Let’s go to what GM has already done: GM has a 2.0-liter, 4-cylinder, turbocharged engine out for the Buick Regal. That engine makes 5 to 15 percent more power on E85 than regular gasoline, while still getting the same fuel mileage. They have obviously tuned that car, so they have no problems doing it. Now, if we go to what is called direct-injection engines, which are definitely in the future … you can get even more efficiency out of it. You get another 15 to 20 percent efficiency increase by going to direct injection.

FF: If you look at prices of E85 around the country, there’s a big disparity [for example, it’s $2.09 in Iowa and $2.59 in Arizona, according to E85prices.com]. What will it take to get more consistency?

JB: If you have a bad original flex-fuel tune from a factory, you’re going to lose 30-40 percent [in mileage compared with gasoline]. Nobody wants to do that when it’s only 10 to 20 percent cheaper fuel. That’s one of the big reasons we try to use methanol as a big one, because it is so much cheaper, especially on a dollar-per-mile basis. But the ethanol fight, we just need more cars that have it as an option. Until we have that, you’re not going to have that market saturation. So if you think about where the cars are vs. the market, the numbers don’t add up. And that’s why we need every car to have the option to run a flex-fuel — on gasoline or ethanol or methanol, or any combination of them in the same tank.

FF: A constant refrain among the anti-ethanol crowd is that it damages engines.

JB: The biggest thing I like to tell people is, if you start with the first cars: They were all flex-fuel. They stopped being flex-fuel because of Prohibition. We have the materials, we know how to do this, we’ve been doing this for 30 years. Every car made since 2001 or ’02 has E10-compliant components. All the fuel lines, everything. And if you look at the corrosive nature of ethanol, it happens most between E10 and E30, so it’s actually very small blends of ethanol that cause the worst corrosion. But all the cars should already come to the factory with parts that work for it. There shouldn’t be any problem with it.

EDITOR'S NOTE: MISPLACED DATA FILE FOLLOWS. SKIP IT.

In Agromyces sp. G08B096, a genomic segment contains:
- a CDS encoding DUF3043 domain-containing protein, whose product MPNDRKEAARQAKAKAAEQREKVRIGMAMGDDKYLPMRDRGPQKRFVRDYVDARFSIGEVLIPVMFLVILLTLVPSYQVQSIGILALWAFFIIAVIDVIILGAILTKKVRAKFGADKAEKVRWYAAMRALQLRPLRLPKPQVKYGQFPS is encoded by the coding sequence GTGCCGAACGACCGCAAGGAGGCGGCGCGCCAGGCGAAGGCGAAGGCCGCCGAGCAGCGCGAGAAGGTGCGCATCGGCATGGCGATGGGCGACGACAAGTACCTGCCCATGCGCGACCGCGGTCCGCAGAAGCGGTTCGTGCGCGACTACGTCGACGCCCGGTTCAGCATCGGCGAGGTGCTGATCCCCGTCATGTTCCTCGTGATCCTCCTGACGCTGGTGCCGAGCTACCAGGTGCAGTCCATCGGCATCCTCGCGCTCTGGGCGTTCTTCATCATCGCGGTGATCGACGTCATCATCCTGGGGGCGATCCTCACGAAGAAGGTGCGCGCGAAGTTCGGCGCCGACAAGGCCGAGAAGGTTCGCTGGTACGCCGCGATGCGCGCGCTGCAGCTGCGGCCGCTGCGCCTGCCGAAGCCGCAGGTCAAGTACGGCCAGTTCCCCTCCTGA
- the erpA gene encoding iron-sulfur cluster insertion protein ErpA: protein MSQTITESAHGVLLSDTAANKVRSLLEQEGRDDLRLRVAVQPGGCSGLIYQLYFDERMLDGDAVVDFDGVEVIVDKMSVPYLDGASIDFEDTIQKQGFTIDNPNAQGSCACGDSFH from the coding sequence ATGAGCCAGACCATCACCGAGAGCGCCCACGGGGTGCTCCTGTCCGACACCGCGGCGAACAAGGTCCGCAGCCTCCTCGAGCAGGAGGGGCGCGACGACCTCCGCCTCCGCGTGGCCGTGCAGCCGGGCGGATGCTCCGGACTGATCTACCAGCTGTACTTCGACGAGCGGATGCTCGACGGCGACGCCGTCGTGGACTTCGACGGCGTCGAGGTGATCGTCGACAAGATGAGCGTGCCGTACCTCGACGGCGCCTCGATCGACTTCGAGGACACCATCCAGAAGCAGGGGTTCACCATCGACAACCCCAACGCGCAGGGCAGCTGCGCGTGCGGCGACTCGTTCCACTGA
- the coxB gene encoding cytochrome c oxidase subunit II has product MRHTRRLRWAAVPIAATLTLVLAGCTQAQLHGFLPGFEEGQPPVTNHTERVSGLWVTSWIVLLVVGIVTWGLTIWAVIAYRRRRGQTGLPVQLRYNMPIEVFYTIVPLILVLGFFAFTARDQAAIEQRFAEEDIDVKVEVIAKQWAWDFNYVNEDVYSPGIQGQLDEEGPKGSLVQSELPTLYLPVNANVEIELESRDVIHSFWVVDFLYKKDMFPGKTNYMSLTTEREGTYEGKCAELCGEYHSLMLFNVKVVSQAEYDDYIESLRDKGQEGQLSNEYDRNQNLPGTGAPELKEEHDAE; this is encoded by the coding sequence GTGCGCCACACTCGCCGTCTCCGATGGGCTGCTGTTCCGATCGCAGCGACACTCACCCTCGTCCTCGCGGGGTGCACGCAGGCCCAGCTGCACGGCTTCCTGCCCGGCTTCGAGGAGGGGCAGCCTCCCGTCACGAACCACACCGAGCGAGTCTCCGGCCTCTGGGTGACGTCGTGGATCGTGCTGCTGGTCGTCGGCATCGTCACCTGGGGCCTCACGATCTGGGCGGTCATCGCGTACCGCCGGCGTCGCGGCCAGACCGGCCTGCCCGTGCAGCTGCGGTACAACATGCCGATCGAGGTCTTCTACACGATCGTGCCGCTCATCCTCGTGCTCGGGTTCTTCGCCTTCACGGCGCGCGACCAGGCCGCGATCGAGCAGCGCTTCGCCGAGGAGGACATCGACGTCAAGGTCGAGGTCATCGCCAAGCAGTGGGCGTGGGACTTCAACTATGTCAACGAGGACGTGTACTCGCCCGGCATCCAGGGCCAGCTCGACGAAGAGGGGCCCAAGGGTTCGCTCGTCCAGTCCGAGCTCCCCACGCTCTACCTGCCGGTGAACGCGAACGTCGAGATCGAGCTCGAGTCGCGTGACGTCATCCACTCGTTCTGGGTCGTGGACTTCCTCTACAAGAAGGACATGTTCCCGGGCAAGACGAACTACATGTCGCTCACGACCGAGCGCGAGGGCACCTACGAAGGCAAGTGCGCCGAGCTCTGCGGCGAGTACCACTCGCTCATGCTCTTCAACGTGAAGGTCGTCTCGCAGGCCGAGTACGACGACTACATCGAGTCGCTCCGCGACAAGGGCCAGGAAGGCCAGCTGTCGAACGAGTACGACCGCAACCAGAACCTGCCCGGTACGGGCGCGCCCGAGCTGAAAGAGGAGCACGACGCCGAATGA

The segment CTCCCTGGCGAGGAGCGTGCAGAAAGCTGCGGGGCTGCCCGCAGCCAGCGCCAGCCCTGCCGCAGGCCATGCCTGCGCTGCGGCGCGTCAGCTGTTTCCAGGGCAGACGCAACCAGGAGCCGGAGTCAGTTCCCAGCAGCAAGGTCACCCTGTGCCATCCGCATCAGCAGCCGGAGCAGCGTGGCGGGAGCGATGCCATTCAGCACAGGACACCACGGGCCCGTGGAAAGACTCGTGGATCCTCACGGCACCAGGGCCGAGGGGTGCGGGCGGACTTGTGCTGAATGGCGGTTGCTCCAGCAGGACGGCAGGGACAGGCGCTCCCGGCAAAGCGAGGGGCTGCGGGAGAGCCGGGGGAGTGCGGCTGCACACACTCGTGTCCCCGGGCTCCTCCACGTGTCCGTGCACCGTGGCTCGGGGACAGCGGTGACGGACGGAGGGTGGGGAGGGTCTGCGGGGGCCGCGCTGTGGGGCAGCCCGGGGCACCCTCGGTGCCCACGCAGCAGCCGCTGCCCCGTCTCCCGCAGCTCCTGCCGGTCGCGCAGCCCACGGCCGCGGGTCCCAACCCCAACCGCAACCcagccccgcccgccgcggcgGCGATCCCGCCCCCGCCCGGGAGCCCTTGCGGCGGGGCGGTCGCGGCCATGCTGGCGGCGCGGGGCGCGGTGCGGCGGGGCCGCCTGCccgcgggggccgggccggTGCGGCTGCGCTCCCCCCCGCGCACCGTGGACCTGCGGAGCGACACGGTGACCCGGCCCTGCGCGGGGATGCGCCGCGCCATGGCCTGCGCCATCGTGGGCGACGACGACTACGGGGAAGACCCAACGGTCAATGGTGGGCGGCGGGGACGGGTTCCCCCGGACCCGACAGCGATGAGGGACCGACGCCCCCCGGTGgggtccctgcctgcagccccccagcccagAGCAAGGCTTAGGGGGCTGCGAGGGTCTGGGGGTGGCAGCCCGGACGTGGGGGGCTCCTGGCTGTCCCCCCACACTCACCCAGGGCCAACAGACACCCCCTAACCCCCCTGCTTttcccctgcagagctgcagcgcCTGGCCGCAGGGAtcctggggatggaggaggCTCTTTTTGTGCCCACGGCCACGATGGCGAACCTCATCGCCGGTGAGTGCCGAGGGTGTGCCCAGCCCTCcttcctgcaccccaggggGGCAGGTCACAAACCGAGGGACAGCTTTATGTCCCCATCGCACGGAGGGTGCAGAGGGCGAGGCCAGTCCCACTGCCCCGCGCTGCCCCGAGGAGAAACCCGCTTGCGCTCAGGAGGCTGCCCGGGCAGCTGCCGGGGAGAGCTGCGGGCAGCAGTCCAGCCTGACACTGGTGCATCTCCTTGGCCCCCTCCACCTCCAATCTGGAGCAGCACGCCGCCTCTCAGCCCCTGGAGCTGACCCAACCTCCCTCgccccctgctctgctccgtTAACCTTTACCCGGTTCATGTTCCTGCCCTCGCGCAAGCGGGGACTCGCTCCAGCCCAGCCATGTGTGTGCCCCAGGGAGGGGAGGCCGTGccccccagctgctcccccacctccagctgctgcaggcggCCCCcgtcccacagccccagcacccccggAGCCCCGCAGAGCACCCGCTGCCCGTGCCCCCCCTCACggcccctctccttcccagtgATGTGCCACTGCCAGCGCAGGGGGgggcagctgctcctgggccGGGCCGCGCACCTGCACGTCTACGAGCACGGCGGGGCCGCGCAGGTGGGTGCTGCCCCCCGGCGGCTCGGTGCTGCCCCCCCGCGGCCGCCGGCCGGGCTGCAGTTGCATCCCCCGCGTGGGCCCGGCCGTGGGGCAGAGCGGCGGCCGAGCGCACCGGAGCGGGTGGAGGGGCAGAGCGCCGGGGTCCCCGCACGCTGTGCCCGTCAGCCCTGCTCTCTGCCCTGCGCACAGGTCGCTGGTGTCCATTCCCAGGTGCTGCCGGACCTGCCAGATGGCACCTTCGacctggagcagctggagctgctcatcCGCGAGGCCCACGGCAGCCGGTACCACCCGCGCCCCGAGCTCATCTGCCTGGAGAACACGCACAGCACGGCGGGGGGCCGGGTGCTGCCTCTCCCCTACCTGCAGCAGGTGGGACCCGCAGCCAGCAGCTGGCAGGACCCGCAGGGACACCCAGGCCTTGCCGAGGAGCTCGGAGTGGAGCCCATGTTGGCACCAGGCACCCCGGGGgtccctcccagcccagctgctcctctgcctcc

FF: Tell me about this conversion kit you’re using, by Flex Fuel U.S.

JB: They have the only E85-approved conversion system right now in the United States. What is different about their unit is it plugs into the oxygen sensor, so it reads the exact feedback from the oxygen system. So if it is lean [too much oxygen and not enough fuel], it should adjust. It plugs in line with the injectors as well, the difference being it doesn’t increase the injector pulse for the stock injectors; they add a whole new injector somewhere in the intake system, and flood the system that way. So they’re actually adding additional injectors to it. I’ve talked to the guy several times. Basically, he has to sell the kits for $1,100 to $1,500 right now, because it cost him $4 million to go through the EPA certification process. And that was only for 8 to 10 models. It’s absolutely ridiculous, the hindrance to competition. But he could easily, at mass scale, sell these for $300 to $500.

… We are now at the point where EPA is stopping us from getting clean air. They’re just making things more expensive.

(Photo: John Brackett dropping some knowledge to the assembled in Times Square, September 2014.)

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Consider making Fuel Freedom part of your year-end giving